HL Deb 27 June 1996 vol 573 cc66-7WA
Lord Kingsland

asked Her Majesty's Government:

What changes will be made to the entry procedures for the Employment Service's Supported Employment Programme on account of the Disability Discrimination Act 1995.

The Minister of State, Department for Education and Employment (Lord Henley)

We have recently completed a public consultation on the entry criteria for this programme. The consultation was announced by my honourable friend the Minister for Disabled People in January 1995 in the publicationEnding Discrimination against Disabled People. A substantial majority of those responding were in favour of keeping the current entry criteria apart from the modifications needed to comply with the Disability Discrimination Act 1995.

Entry to the Programme is currently based on registration under the Disabled Persons (Employment) Act 1944 and judgments by the Employment Service on a disabled person's capability of undertaking open employment. The Disability Discrimination Act 1995 amends the 1944 Act by introducing a new employment right and a new definition of disability. Once these apply towards the end of 1996, registration as disabled will cease.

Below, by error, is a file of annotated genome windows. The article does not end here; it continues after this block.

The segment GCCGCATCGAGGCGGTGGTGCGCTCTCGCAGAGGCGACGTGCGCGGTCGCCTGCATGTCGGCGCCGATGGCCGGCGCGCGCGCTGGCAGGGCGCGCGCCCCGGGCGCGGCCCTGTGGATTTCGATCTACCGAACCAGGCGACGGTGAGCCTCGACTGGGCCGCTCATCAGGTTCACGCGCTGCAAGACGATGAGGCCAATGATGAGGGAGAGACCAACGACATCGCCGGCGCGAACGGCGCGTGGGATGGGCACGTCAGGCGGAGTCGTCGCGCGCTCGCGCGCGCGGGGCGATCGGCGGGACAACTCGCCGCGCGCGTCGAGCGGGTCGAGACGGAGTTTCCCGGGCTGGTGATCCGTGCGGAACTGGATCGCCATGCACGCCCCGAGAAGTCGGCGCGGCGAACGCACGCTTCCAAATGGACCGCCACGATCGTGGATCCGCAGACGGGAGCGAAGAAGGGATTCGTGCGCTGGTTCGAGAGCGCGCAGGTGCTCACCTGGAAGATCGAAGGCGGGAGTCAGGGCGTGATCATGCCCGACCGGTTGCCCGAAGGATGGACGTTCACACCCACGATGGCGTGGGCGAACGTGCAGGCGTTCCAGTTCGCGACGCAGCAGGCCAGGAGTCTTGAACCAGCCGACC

We have decided that the current entry criteria (i.e., that disabled people should be 30 per cent. to 80 per cent. productive relative to a non-disabled person and that they cannot otherwise obtain or retain employment on account of the severity of their disability) should continue to apply. Once registration as disabled has ceased, all disabled people entering the programme will need to comply with the definition of disability in the Disability Discrimination Act 1995.

Disabled people who were on the register on 12th January 1995 and on the date the new employment right comes into effect will be deemed to be disabled for the purposes of the Act without having to provide other evidence of disability.